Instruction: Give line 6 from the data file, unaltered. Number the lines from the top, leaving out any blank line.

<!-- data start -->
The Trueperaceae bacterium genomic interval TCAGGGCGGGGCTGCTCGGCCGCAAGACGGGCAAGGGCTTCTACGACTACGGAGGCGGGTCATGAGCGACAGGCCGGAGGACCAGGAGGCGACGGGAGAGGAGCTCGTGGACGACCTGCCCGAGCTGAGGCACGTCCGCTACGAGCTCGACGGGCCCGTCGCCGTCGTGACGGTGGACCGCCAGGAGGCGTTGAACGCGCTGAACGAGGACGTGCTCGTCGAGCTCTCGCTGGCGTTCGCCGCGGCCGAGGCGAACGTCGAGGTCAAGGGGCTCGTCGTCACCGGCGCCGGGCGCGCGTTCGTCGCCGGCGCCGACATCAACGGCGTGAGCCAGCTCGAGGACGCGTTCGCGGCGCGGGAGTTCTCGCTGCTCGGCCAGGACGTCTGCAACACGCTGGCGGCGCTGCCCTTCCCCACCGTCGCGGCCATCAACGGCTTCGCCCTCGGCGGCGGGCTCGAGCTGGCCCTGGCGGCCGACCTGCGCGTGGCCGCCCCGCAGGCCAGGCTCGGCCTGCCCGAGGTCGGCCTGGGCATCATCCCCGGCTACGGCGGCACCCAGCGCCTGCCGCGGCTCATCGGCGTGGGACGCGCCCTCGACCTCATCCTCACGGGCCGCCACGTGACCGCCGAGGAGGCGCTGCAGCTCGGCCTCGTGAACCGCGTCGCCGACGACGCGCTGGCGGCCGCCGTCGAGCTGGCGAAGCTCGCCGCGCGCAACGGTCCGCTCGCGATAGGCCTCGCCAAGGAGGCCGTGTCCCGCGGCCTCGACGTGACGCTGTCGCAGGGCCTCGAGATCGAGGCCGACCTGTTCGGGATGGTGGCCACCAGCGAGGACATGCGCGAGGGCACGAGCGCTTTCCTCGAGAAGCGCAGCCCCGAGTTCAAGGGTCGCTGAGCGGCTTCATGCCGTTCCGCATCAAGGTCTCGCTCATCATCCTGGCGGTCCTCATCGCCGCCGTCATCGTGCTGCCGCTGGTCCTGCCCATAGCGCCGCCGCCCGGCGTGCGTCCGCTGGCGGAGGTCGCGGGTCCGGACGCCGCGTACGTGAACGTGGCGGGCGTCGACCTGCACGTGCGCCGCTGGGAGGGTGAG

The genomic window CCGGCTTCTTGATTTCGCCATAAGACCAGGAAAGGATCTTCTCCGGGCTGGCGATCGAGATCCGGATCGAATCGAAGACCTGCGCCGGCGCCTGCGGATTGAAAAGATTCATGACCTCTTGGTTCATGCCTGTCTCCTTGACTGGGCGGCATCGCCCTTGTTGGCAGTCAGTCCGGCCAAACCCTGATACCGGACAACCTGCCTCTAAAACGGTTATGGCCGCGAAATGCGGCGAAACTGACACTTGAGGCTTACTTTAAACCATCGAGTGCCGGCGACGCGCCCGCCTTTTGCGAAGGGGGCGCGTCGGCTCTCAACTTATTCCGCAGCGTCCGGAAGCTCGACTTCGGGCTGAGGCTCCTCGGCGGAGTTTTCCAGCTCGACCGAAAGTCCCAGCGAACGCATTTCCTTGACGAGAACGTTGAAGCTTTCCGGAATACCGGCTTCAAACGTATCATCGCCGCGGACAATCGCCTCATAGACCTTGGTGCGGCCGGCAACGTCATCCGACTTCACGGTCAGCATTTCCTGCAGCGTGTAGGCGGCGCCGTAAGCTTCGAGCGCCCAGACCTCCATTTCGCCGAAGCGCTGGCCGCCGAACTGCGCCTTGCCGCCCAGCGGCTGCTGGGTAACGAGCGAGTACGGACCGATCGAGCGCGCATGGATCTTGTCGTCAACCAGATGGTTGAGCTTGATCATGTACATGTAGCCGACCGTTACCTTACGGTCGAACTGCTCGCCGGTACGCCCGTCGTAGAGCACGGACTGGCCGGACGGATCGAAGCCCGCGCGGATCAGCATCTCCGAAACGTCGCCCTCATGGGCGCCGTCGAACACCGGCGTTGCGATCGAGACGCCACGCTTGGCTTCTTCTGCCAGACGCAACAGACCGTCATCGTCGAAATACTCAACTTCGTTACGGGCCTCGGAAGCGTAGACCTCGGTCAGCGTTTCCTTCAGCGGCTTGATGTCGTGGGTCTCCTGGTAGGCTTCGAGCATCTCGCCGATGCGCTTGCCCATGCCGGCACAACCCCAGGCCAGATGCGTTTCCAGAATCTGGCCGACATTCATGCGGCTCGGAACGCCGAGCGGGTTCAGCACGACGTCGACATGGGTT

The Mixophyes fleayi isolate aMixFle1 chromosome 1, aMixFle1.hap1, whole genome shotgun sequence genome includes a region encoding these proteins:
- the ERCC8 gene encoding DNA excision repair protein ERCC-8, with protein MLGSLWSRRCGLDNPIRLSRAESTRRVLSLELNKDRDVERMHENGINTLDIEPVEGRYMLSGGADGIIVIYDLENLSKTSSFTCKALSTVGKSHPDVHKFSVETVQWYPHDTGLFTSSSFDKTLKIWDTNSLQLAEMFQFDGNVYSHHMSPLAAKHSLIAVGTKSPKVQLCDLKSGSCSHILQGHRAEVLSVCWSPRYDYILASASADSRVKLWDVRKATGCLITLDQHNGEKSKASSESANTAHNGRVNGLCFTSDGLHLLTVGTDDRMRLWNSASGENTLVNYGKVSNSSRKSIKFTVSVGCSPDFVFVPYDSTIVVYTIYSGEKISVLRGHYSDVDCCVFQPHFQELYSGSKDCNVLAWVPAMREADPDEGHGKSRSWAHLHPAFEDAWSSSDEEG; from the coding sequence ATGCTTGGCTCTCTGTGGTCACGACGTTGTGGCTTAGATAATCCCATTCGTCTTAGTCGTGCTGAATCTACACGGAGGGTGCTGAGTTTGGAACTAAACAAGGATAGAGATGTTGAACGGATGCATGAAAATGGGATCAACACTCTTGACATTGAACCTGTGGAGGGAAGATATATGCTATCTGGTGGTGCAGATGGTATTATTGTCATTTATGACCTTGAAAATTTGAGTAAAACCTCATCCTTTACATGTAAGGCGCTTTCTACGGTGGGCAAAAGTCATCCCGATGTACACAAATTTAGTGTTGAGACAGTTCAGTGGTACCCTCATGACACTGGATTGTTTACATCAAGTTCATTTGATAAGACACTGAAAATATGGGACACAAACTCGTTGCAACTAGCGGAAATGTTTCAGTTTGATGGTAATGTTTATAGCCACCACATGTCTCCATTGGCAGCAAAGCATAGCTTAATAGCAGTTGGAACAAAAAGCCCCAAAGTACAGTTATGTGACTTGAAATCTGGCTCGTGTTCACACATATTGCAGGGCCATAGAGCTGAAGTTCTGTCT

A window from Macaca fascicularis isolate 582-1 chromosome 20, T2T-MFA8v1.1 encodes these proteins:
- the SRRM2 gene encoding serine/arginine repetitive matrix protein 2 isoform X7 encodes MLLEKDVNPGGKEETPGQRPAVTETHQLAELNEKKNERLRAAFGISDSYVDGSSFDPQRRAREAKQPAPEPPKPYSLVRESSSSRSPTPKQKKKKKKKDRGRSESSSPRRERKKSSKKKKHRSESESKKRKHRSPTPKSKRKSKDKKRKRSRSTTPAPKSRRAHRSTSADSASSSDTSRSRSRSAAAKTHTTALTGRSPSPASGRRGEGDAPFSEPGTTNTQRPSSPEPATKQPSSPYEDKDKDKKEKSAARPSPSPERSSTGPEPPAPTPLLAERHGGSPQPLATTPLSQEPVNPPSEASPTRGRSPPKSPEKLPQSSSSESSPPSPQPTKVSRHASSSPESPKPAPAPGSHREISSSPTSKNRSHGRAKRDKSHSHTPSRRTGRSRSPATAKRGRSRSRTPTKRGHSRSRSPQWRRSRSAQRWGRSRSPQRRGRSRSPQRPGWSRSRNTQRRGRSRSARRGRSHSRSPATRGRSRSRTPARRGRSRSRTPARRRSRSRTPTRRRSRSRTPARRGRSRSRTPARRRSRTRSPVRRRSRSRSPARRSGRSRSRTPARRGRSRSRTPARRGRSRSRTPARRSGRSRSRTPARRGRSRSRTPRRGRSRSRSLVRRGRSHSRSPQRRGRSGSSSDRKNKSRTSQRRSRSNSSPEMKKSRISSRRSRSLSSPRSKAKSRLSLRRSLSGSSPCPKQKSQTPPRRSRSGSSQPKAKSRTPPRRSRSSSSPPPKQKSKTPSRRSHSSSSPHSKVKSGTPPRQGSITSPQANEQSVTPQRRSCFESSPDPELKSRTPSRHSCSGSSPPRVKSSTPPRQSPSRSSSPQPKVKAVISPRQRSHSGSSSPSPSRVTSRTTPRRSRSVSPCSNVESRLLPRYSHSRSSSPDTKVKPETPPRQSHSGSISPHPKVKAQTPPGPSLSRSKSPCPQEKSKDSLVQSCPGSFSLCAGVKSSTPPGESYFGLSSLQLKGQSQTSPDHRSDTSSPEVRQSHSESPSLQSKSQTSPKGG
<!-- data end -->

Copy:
- the SRRM2 gene encoding serine/arginine repetitive matrix protein 2 isoform X7 encodes MLLEKDVNPGGKEETPGQRPAVTETHQLAELNEKKNERLRAAFGISDSYVDGSSFDPQRRAREAKQPAPEPPKPYSLVRESSSSRSPTPKQKKKKKKKDRGRSESSSPRRERKKSSKKKKHRSESESKKRKHRSPTPKSKRKSKDKKRKRSRSTTPAPKSRRAHRSTSADSASSSDTSRSRSRSAAAKTHTTALTGRSPSPASGRRGEGDAPFSEPGTTNTQRPSSPEPATKQPSSPYEDKDKDKKEKSAARPSPSPERSSTGPEPPAPTPLLAERHGGSPQPLATTPLSQEPVNPPSEASPTRGRSPPKSPEKLPQSSSSESSPPSPQPTKVSRHASSSPESPKPAPAPGSHREISSSPTSKNRSHGRAKRDKSHSHTPSRRTGRSRSPATAKRGRSRSRTPTKRGHSRSRSPQWRRSRSAQRWGRSRSPQRRGRSRSPQRPGWSRSRNTQRRGRSRSARRGRSHSRSPATRGRSRSRTPARRGRSRSRTPARRRSRSRTPTRRRSRSRTPARRGRSRSRTPARRRSRTRSPVRRRSRSRSPARRSGRSRSRTPARRGRSRSRTPARRGRSRSRTPARRSGRSRSRTPARRGRSRSRTPRRGRSRSRSLVRRGRSHSRSPQRRGRSGSSSDRKNKSRTSQRRSRSNSSPEMKKSRISSRRSRSLSSPRSKAKSRLSLRRSLSGSSPCPKQKSQTPPRRSRSGSSQPKAKSRTPPRRSRSSSSPPPKQKSKTPSRRSHSSSSPHSKVKSGTPPRQGSITSPQANEQSVTPQRRSCFESSPDPELKSRTPSRHSCSGSSPPRVKSSTPPRQSPSRSSSPQPKVKAVISPRQRSHSGSSSPSPSRVTSRTTPRRSRSVSPCSNVESRLLPRYSHSRSSSPDTKVKPETPPRQSHSGSISPHPKVKAQTPPGPSLSRSKSPCPQEKSKDSLVQSCPGSFSLCAGVKSSTPPGESYFGLSSLQLKGQSQTSPDHRSDTSSPEVRQSHSESPSLQSKSQTSPKGG